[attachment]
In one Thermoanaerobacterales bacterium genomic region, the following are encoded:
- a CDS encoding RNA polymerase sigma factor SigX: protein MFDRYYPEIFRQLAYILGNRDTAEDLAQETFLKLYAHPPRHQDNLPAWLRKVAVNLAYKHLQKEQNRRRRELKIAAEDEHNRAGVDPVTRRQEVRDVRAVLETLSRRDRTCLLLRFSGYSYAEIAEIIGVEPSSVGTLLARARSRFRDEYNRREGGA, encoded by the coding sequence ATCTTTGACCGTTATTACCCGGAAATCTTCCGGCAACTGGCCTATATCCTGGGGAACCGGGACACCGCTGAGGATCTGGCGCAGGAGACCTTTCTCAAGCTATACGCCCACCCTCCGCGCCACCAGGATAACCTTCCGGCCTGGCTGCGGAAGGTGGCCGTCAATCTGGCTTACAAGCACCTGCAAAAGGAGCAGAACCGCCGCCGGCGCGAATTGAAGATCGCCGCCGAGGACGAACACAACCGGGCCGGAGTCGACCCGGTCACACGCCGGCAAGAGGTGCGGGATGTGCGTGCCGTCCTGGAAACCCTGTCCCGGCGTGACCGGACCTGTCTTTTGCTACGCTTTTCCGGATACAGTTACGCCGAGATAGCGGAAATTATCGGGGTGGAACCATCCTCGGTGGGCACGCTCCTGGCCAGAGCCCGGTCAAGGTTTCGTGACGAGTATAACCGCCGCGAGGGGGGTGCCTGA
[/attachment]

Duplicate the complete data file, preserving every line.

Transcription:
In one Thermoanaerobacterales bacterium genomic region, the following are encoded:
- a CDS encoding RNA polymerase sigma factor SigX: protein MFDRYYPEIFRQLAYILGNRDTAEDLAQETFLKLYAHPPRHQDNLPAWLRKVAVNLAYKHLQKEQNRRRRELKIAAEDEHNRAGVDPVTRRQEVRDVRAVLETLSRRDRTCLLLRFSGYSYAEIAEIIGVEPSSVGTLLARARSRFRDEYNRREGGA, encoded by the coding sequence ATCTTTGACCGTTATTACCCGGAAATCTTCCGGCAACTGGCCTATATCCTGGGGAACCGGGACACCGCTGAGGATCTGGCGCAGGAGACCTTTCTCAAGCTATACGCCCACCCTCCGCGCCACCAGGATAACCTTCCGGCCTGGCTGCGGAAGGTGGCCGTCAATCTGGCTTACAAGCACCTGCAAAAGGAGCAGAACCGCCGCCGGCGCGAATTGAAGATCGCCGCCGAGGACGAACACAACCGGGCCGGAGTCGACCCGGTCACACGCCGGCAAGAGGTGCGGGATGTGCGTGCCGTCCTGGAAACCCTGTCCCGGCGTGACCGGACCTGTCTTTTGCTACGCTTTTCCGGATACAGTTACGCCGAGATAGCGGAAATTATCGGGGTGGAACCATCCTCGGTGGGCACGCTCCTGGCCAGAGCCCGGTCAAGGTTTCGTGACGAGTATAACCGCCGCGAGGGGGGTGCCTGA